The Internal Revenue Service has published a notice to inform the public of the effect of Emancipation Day, a legal holiday in the District of Columbia that is pushing back tax-filing day this year and in any future years when they coincide.

The IRS first announced in January that it would be pushing back the usual April 15 deadline this tax season to April 18 as a result of Emancipation Day falling on Friday, April 15 (see IRS Extends Tax-Filing Deadline to April 18). On Thursday, the IRS issued Notice 2011-17, which explains what happens when the two days bump into each other.

Section 6072(a) of the Tax Code imposes a deadline of April 15 for filing income tax returns, the IRS noted.  When April 15 falls on a Saturday, Sunday, or legal holiday, a return is considered timely filed if filed on the next succeeding day that is not a Saturday, Sunday, or legal holiday in the District of Columbia.  Under District of Columbia law, Emancipation Day, which is normally April 16, is a legal holiday. 

When April 16 falls on a Saturday, however, the preceding day is the observed holiday, and when it falls on a Sunday, the succeeding day is the observed holiday. Thus, because Emancipation Day is a legal holiday in the District of Columbia, in certain years it will have implications for taxpayers nationwide with respect to the filing deadlines for all tax forms and payments required to be filed or completed on or before April 15, including the Form 1040 series tax returns, the IRS noted.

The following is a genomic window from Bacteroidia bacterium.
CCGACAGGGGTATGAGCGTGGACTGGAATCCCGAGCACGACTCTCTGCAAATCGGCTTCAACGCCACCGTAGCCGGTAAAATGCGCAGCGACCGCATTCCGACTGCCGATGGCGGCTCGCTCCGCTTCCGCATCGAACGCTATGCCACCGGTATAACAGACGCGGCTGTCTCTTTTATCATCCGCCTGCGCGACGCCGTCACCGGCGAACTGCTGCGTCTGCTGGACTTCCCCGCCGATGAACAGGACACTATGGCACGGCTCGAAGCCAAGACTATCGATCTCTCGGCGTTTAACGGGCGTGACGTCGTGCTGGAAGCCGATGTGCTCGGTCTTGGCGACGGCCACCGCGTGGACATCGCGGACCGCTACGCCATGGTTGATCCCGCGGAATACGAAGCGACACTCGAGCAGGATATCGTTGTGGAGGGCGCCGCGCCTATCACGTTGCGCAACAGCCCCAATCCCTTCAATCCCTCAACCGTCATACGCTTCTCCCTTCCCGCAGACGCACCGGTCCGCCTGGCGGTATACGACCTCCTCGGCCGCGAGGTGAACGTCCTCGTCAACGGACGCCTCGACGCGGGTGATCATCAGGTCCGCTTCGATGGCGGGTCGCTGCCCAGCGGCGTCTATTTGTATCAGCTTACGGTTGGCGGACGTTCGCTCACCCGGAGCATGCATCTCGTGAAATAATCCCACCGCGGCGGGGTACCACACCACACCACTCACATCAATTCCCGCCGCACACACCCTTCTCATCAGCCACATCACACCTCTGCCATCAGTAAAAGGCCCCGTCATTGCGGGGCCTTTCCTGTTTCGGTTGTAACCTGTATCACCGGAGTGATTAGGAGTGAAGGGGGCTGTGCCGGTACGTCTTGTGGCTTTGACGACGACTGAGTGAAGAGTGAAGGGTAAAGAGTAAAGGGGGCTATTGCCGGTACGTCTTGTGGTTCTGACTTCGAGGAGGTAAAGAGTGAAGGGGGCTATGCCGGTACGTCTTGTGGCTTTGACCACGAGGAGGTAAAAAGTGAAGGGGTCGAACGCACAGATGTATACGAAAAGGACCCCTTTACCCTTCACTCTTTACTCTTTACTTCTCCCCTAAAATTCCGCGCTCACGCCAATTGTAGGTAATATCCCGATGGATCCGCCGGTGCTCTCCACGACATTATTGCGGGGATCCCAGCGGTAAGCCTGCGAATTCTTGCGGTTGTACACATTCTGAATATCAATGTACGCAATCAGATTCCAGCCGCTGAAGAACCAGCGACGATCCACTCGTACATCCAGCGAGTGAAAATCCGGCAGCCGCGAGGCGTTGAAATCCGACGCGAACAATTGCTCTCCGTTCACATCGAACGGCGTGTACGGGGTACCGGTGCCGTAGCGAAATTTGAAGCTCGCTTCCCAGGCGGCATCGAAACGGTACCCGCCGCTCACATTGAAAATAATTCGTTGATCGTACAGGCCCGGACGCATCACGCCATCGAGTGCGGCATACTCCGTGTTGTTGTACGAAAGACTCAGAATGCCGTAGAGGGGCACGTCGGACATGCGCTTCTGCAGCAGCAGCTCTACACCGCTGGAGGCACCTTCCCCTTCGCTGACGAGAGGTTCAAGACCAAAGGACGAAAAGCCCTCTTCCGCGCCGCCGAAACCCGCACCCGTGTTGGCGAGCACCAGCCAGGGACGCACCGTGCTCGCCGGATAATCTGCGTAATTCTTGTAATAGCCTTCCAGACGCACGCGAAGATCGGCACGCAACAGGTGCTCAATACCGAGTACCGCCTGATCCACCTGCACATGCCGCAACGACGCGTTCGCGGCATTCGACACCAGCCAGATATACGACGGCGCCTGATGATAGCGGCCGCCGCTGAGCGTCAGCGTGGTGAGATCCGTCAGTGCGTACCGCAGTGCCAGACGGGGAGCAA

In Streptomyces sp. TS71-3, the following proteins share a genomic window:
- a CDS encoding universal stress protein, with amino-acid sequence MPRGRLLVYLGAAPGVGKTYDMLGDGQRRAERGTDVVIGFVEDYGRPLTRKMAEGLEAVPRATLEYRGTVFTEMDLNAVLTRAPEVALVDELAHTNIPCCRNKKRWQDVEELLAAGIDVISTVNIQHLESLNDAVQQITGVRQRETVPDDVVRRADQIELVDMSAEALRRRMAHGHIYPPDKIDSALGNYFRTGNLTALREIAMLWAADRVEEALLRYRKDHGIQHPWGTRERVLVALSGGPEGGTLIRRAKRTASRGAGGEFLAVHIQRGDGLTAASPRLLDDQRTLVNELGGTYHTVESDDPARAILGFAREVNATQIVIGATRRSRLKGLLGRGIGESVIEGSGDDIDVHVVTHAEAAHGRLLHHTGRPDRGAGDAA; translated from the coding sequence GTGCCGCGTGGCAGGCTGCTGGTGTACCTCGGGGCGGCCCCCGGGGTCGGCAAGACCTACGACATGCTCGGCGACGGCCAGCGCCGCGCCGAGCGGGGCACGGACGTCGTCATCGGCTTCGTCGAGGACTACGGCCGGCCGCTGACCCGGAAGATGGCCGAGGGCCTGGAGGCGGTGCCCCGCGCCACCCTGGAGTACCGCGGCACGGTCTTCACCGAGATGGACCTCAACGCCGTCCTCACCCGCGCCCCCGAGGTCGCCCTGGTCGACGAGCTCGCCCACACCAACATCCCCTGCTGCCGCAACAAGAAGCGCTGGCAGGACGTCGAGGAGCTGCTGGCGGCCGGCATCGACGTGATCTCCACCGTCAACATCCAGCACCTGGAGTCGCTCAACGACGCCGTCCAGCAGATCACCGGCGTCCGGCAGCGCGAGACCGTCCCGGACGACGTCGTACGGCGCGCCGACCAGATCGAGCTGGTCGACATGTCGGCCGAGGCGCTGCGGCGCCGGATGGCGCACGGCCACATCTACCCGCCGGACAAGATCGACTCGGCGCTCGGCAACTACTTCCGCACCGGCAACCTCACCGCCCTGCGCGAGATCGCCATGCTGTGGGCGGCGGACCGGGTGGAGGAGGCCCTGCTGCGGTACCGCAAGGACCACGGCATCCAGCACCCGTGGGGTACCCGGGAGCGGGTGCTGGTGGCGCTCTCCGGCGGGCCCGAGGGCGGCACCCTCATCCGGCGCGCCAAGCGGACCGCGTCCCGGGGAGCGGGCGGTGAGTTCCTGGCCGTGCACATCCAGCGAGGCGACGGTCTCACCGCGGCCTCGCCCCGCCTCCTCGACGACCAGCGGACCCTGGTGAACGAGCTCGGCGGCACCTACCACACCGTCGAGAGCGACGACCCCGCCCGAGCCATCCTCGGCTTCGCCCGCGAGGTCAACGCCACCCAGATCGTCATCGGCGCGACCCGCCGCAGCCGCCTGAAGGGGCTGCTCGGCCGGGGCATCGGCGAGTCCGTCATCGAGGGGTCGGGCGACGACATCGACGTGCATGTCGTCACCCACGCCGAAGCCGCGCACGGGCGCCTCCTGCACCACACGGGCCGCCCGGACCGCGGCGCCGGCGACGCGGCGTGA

For taxpayers nationwide, when Emancipation Day, April 16, falls on a:

• Saturday:  Friday, April 15 is the observed date and the filing deadline for all tax forms and payments required to be filed or completed on or before April 15, is Monday, April 18.

• Sunday:  Monday, April 17 is the observed date and the filing deadline for all tax forms and payments required to be filed or completed on or before April 15, is Tuesday, April 18.

• Monday:  Monday, April 16 is the holiday and the filing deadline for all forms and payments required to be filed or completed on or before April 15, is Tuesday, April 17.

For example, in 2011, Emancipation Day falls on a Saturday, meaning that it will be observed on Friday, April 15, 2011.  The filing deadline for all tax forms and payments required to be filed or completed on or before April 15 (as described in Section 6072(a), including the Form 1040 series of returns) will be Monday, April 18, 2011. 

The IRS said it plans to widely publicize the rule in the new notice in affected years to remind the public that the filing deadline is extended.

Lincoln freed the slaves back on the original Emancipation Day on April 16, 1862, when he signed the Compensated Emancipation Act in Washington, D.C. But that doesn't mean the IRS is ready to emancipate taxpayers from the drudgery of doing their taxes (or paying tax practitioners to prepare their taxes for them). But at least the IRS is giving taxpayers a few extra days to procrastinate.